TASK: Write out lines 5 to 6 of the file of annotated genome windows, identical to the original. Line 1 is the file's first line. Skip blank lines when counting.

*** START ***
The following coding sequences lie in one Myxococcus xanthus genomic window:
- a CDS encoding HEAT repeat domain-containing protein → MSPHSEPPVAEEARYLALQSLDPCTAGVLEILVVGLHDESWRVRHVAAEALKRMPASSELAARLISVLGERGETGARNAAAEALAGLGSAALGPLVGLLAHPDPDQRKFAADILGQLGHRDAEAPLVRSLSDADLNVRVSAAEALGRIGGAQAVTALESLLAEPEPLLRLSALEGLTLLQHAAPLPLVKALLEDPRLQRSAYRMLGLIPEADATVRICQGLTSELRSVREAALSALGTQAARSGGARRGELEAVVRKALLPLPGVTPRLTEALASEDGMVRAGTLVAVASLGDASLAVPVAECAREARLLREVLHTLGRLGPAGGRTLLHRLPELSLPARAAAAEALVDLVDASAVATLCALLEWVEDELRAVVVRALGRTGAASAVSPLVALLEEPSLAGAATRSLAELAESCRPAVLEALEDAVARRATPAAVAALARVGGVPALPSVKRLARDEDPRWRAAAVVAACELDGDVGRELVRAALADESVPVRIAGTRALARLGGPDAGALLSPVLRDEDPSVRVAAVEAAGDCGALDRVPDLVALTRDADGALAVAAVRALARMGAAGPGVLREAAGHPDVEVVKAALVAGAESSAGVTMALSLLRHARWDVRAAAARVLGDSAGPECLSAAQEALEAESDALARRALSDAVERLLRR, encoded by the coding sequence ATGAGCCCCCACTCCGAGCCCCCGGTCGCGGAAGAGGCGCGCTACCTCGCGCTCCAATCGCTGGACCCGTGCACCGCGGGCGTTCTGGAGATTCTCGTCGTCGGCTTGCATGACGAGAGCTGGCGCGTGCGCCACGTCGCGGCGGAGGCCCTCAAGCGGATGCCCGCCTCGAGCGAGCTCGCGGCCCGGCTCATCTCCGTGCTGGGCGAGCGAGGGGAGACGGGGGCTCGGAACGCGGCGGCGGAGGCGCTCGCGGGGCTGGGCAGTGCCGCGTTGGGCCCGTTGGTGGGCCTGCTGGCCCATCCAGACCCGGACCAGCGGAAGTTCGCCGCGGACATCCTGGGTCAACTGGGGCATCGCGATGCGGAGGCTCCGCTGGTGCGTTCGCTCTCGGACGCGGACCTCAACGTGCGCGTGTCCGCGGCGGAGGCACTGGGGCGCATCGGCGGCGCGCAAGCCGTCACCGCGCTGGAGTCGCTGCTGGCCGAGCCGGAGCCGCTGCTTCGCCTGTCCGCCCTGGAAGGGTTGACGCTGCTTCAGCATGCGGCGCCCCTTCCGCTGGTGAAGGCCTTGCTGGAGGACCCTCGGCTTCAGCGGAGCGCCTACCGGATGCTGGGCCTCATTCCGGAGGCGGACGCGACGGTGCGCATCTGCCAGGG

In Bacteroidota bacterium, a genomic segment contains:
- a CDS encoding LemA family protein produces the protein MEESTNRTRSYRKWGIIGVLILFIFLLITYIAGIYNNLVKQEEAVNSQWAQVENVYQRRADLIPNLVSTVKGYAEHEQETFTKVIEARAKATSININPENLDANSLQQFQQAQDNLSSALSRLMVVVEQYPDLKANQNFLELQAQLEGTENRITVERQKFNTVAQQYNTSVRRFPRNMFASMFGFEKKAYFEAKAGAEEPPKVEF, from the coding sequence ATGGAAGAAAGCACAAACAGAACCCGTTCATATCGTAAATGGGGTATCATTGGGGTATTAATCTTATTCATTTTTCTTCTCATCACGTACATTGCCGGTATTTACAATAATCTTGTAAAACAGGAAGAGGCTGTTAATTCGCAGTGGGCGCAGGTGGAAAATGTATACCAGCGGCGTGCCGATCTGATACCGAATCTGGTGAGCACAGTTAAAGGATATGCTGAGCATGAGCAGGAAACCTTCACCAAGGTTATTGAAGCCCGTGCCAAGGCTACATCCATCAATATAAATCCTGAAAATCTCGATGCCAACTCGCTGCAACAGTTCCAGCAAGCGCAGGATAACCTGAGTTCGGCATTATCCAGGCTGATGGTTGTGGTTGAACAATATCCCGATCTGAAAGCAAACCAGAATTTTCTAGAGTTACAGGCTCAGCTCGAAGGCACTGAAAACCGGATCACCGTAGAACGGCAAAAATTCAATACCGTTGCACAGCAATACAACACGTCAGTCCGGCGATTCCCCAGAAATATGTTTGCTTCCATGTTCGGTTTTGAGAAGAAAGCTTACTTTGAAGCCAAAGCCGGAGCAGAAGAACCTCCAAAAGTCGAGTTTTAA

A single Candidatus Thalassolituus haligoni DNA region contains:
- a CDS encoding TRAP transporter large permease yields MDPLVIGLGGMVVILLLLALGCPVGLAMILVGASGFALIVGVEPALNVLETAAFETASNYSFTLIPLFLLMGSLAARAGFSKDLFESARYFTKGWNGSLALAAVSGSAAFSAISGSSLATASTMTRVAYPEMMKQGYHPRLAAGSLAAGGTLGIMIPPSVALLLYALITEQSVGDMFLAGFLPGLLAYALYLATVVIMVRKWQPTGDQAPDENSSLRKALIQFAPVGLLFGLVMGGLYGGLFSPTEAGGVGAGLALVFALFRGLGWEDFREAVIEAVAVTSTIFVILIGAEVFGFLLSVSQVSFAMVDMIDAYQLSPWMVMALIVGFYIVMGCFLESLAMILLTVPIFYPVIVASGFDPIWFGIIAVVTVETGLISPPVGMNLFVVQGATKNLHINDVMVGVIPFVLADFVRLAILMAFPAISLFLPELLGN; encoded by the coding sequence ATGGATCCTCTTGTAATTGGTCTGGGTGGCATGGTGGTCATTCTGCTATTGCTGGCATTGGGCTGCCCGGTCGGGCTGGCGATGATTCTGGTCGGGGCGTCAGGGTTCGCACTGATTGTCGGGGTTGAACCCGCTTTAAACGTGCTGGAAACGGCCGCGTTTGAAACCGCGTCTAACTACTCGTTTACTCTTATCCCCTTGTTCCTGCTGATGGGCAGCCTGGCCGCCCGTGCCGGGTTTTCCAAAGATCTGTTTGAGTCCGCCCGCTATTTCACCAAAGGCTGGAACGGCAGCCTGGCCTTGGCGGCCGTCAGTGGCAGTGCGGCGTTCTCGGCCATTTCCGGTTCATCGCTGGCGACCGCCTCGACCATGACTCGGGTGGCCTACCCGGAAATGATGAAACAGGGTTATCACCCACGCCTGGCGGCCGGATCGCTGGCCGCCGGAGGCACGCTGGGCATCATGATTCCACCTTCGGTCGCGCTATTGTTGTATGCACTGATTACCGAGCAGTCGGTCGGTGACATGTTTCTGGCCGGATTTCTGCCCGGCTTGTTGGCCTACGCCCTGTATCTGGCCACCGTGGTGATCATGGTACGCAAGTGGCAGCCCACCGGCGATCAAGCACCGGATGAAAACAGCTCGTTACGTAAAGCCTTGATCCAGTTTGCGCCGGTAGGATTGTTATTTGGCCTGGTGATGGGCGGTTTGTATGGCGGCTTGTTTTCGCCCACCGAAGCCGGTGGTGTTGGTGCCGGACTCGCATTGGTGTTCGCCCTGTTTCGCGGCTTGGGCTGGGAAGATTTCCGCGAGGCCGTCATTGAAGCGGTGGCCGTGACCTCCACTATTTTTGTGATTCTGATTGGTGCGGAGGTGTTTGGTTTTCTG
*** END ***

A single Candidatus Thalassolituus haligoni DNA region contains:
- a CDS encoding TRAP transporter large permease yields MDPLVIGLGGMVVILLLLALGCPVGLAMILVGASGFALIVGVEPALNVLETAAFETASNYSFTLIPLFLLMGSLAARAGFSKDLFESARYFTKGWNGSLALAAVSGSAAFSAISGSSLATASTMTRVAYPEMMKQGYHPRLAAGSLAAGGTLGIMIPPSVALLLYALITEQSVGDMFLAGFLPGLLAYALYLATVVIMVRKWQPTGDQAPDENSSLRKALIQFAPVGLLFGLVMGGLYGGLFSPTEAGGVGAGLALVFALFRGLGWEDFREAVIEAVAVTSTIFVILIGAEVFGFLLSVSQVSFAMVDMIDAYQLSPWMVMALIVGFYIVMGCFLESLAMILLTVPIFYPVIVASGFDPIWFGIIAVVTVETGLISPPVGMNLFVVQGATKNLHINDVMVGVIPFVLADFVRLAILMAFPAISLFLPELLGN; encoded by the coding sequence ATGGATCCTCTTGTAATTGGTCTGGGTGGCATGGTGGTCATTCTGCTATTGCTGGCATTGGGCTGCCCGGTCGGGCTGGCGATGATTCTGGTCGGGGCGTCAGGGTTCGCACTGATTGTCGGGGTTGAACCCGCTTTAAACGTGCTGGAAACGGCCGCGTTTGAAACCGCGTCTAACTACTCGTTTACTCTTATCCCCTTGTTCCTGCTGATGGGCAGCCTGGCCGCCCGTGCCGGGTTTTCCAAAGATCTGTTTGAGTCCGCCCGCTATTTCACCAAAGGCTGGAACGGCAGCCTGGCCTTGGCGGCCGTCAGTGGCAGTGCGGCGTTCTCGGCCATTTCCGGTTCATCGCTGGCGACCGCCTCGACCATGACTCGGGTGGCCTACCCGGAAATGATGAAACAGGGTTATCACCCACGCCTGGCGGCCGGATCGCTGGCCGCCGGAGGCACGCTGGGCATCATGATTCCACCTTCGGTCGCGCTATTGTTGTATGCACTGATTACCGAGCAGTCGGTCGGTGACATGTTTCTGGCCGGATTTCTGCCCGGCTTGTTGGCCTACGCCCTGTATCTGGCCACCGTGGTGATCATGGTACGCAAGTGGCAGCCCACCGGCGATCAAGCACCGGATGAAAACAGCTCGTTACGTAAAGCCTTGATCCAGTTTGCGCCGGTAGGATTGTTATTTGGCCTGGTGATGGGCGGTTTGTATGGCGGCTTGTTTTCGCCCACCGAAGCCGGTGGTGTTGGTGCCGGACTCGCATTGGTGTTCGCCCTGTTTCGCGGCTTGGGCTGGGAAGATTTCCGCGAGGCCGTCATTGAAGCGGTGGCCGTGACCTCCACTATTTTTGTGATTCTGATTGGTGCGGAGGTGTTTGGTTTTCTG